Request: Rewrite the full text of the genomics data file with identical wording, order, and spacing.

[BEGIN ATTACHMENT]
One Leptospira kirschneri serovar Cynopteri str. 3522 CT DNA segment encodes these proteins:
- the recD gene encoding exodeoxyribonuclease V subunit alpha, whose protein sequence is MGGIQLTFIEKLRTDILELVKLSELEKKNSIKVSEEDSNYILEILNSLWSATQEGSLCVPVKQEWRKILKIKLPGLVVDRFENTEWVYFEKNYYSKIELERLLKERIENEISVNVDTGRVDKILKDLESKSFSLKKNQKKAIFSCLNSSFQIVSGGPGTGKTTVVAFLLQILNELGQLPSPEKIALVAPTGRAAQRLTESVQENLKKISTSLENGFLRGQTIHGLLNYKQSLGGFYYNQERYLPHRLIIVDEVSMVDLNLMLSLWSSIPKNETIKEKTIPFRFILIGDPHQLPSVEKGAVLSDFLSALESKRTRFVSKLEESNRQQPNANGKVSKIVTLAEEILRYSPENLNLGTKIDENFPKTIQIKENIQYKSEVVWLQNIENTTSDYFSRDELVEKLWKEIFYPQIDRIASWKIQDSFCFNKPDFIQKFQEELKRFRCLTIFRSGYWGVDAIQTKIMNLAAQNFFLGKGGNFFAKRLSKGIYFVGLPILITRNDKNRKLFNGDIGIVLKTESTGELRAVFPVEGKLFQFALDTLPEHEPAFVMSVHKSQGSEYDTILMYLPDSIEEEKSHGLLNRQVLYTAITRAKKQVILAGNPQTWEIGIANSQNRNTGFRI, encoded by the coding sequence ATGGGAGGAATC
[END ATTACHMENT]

One Leptospira kirschneri serovar Cynopteri str. 3522 CT DNA segment encodes these proteins:
- the recD gene encoding exodeoxyribonuclease V subunit alpha, whose protein sequence is MGGIQLTFIEKLRTDILELVKLSELEKKNSIKVSEEDSNYILEILNSLWSATQEGSLCVPVKQEWRKILKIKLPGLVVDRFENTEWVYFEKNYYSKIELERLLKERIENEISVNVDTGRVDKILKDLESKSFSLKKNQKKAIFSCLNSSFQIVSGGPGTGKTTVVAFLLQILNELGQLPSPEKIALVAPTGRAAQRLTESVQENLKKISTSLENGFLRGQTIHGLLNYKQSLGGFYYNQERYLPHRLIIVDEVSMVDLNLMLSLWSSIPKNETIKEKTIPFRFILIGDPHQLPSVEKGAVLSDFLSALESKRTRFVSKLEESNRQQPNANGKVSKIVTLAEEILRYSPENLNLGTKIDENFPKTIQIKENIQYKSEVVWLQNIENTTSDYFSRDELVEKLWKEIFYPQIDRIASWKIQDSFCFNKPDFIQKFQEELKRFRCLTIFRSGYWGVDAIQTKIMNLAAQNFFLGKGGNFFAKRLSKGIYFVGLPILITRNDKNRKLFNGDIGIVLKTESTGELRAVFPVEGKLFQFALDTLPEHEPAFVMSVHKSQGSEYDTILMYLPDSIEEEKSHGLLNRQVLYTAITRAKKQVILAGNPQTWEIGIANSQNRNTGFRI, encoded by the coding sequence ATGGGAGGAATC